Using FDA specified guidelines  we can calculate the Human Equivalent Dose (HED) for the NR diet given to the mice. Using this guideline 30mg/kg dosing in mice translates into a HED of approx. 2.4mg/kg. Or into approximately 170mg daily nicotinamide riboside dosing for a person weighing 70kg.  This is below the limit wrt to side effects and safety and less than the typical serving sizes of 250mg of supplements on the market. The result supports the view that NR supplementation may help maintain health as we age.

Here the updated overview of Nicotinamide Riboside dosing in various studies.

You can find the poster presentation summary here.

Is Basis by Elysium Health a Hoax?

As we age, levels of the co-enzyme Nicotinamide Adenine Dinucleotide NAD+ drop significantly in multiple organs, which disrupts our bodies ability to fight inflammation, disease, and physiological decline  (5,8,10).

NAD+ decrease is described as a trigger in age-associated decline(23), and perhaps even the key factor in why we age (5).

In 2013, Research published by Dr Sinclair  of Harvard stunned researchers by showing that short term supplementation with Nicotinamide MonoNucleotide (NMN)  reversed many aspects of aging, making the cells of old mice resemble those of much younger mice, and greatly improving their health.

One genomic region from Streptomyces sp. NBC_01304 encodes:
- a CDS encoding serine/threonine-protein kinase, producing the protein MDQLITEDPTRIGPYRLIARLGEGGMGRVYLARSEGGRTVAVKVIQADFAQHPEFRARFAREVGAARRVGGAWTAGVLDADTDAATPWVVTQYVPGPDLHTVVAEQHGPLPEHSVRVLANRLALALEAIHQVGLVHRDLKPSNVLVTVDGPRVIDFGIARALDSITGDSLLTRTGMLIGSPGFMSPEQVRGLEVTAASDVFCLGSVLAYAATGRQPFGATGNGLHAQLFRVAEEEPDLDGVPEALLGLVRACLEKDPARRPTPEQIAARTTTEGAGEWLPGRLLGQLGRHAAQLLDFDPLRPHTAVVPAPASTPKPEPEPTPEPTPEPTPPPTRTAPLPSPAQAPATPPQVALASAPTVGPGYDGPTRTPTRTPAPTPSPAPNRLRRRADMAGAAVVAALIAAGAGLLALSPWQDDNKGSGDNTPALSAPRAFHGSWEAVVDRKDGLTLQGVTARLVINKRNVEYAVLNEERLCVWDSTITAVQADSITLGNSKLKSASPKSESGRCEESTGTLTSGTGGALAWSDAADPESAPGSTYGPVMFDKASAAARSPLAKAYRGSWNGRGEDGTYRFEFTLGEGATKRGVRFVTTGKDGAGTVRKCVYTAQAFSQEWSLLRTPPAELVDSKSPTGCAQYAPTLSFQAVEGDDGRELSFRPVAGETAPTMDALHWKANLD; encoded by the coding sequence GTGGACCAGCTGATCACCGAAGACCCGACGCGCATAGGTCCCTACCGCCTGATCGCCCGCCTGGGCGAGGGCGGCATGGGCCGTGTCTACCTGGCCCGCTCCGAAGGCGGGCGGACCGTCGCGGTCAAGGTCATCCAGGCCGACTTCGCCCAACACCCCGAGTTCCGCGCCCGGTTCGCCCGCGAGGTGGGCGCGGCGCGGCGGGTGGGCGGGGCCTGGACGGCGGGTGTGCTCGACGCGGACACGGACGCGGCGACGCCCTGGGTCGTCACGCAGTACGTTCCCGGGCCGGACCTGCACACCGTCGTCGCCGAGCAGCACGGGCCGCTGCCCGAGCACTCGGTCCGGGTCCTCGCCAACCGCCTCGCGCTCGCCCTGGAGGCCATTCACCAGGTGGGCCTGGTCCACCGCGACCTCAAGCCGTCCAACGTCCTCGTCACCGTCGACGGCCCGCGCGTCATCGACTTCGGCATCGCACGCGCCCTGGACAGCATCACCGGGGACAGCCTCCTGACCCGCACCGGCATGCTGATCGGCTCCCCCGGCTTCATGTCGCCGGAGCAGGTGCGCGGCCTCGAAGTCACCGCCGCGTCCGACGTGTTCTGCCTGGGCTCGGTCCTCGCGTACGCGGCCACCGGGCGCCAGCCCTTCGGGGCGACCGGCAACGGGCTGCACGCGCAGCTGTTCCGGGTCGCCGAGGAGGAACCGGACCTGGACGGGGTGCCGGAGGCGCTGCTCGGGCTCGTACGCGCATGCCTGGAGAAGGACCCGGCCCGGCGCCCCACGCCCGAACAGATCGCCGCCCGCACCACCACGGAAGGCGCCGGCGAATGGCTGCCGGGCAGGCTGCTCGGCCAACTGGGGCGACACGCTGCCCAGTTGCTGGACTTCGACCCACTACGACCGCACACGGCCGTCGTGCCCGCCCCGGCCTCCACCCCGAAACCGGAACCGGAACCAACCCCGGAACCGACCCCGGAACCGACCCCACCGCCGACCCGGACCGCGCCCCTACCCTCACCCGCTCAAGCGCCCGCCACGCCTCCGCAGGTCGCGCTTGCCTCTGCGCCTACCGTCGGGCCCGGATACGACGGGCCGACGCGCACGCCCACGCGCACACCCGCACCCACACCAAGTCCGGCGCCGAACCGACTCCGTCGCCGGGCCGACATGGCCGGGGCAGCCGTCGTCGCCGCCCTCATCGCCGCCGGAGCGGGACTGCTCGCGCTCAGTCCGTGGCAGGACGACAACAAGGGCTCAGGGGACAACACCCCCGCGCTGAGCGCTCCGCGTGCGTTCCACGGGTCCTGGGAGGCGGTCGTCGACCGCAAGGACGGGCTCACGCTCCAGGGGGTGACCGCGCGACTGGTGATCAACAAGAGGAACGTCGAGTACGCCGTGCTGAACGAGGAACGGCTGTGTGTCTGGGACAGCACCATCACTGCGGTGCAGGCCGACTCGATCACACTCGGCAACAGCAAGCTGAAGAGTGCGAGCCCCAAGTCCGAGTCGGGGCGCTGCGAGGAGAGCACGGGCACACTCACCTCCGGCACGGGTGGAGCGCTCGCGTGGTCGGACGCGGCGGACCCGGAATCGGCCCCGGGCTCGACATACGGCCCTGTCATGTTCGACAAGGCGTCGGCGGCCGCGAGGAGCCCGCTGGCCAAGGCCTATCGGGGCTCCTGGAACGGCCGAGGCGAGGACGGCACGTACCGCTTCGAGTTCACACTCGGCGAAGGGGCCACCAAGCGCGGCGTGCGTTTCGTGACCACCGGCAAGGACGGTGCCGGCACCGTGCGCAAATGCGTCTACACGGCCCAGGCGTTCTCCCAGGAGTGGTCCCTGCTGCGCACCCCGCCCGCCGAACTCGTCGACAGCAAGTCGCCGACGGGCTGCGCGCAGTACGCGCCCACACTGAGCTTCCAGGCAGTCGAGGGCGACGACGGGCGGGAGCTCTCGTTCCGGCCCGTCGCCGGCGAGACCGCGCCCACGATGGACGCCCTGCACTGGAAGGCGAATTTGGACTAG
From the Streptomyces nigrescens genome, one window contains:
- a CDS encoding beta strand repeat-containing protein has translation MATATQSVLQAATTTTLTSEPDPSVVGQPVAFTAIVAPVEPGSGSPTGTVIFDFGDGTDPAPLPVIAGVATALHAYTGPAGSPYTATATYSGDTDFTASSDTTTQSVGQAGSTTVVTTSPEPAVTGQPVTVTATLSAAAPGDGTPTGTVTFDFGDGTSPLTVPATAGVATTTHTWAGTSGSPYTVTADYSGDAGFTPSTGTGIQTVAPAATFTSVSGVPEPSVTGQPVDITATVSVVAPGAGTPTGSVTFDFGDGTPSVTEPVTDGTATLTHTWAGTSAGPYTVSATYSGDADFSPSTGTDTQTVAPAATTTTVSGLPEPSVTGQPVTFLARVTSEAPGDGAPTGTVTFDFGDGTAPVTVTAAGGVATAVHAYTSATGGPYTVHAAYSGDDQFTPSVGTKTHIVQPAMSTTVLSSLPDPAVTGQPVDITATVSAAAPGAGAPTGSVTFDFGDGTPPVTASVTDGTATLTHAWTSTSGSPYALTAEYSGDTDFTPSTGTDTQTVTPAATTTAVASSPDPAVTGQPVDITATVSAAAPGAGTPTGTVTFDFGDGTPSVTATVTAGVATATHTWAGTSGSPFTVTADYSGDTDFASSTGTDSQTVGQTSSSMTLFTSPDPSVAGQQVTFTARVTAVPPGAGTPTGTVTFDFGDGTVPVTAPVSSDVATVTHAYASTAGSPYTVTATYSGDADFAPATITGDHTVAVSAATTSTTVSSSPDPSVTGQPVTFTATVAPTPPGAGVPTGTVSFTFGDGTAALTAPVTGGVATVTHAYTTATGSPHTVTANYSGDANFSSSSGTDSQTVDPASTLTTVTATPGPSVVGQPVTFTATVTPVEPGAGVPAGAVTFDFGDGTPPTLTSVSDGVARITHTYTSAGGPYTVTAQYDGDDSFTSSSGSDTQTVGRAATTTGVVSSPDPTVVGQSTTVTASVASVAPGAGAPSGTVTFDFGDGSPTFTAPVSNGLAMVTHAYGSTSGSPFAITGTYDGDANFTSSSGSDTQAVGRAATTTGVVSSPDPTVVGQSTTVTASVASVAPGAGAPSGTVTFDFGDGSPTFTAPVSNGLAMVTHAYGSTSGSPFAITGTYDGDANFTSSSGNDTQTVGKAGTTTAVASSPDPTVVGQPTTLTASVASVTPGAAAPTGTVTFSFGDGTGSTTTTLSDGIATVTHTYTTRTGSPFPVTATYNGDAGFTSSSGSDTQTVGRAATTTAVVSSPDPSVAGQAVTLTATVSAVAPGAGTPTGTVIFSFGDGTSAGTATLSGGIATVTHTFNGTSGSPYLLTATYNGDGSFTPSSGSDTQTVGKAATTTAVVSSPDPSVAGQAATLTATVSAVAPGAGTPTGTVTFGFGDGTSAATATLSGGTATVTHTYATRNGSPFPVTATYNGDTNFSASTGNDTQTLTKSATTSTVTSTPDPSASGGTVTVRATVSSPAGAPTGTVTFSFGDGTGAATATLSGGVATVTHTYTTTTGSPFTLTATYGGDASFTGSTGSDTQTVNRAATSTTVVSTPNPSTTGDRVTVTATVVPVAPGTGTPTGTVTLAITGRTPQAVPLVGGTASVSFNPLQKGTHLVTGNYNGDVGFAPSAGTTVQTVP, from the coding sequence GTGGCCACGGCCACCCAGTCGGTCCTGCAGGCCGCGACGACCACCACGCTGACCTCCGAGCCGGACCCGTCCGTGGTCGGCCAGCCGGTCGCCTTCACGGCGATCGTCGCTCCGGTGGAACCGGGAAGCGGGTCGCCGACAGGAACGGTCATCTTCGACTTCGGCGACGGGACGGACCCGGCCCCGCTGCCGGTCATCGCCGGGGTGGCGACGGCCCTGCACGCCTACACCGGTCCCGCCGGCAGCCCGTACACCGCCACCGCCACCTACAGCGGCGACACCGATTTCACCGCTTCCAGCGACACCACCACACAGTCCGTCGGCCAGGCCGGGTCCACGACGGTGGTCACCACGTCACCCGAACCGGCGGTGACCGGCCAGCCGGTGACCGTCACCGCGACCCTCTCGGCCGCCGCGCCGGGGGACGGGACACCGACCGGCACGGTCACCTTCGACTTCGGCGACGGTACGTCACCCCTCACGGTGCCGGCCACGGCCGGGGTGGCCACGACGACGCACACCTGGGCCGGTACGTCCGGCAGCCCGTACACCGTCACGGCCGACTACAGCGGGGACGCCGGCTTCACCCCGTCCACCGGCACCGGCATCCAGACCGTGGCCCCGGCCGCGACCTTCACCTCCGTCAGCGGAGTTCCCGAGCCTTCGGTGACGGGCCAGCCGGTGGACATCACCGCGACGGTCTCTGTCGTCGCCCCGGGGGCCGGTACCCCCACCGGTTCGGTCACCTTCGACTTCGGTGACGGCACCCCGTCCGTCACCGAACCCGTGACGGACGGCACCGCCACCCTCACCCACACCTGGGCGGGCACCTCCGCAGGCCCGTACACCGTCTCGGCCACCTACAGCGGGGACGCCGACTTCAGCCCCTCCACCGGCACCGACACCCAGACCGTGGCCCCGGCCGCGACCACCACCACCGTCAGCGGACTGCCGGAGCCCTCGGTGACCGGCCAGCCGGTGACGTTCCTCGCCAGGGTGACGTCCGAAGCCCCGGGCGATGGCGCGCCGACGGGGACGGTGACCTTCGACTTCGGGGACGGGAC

Since then, dozens of other studies have been published investigating the efficacy of supplementation with NAD+ precursors such as NMN and Nicotinamide Riboside (NR) in treatment and prevention of a wide range of disease including cancer, cardiovascular disease, diabetes, Alzheimers, Parkinsons, and more (5,6,7,9,10,11,13,14,15,16,23).


NR and NMN are precursors that are used by our bodies to replenish NAD+ levels.

In 2004 Dr Charles Brenner published a paper showing that the enzyme Nrk1 can catalyze NR directly to NMN (100) which might make it a much more effective precursor to NAD+.  Although NR is unstable by itself, Dartmouth University has patented production methods that combine it with Chloride which makes it stable.

Chromadex has licensed this technology and has been selling NR commercially since 2014 under the brand name “Niagen”.

Basis is the brand name used by Elysium Health to market their Nicotinamide Riboside product.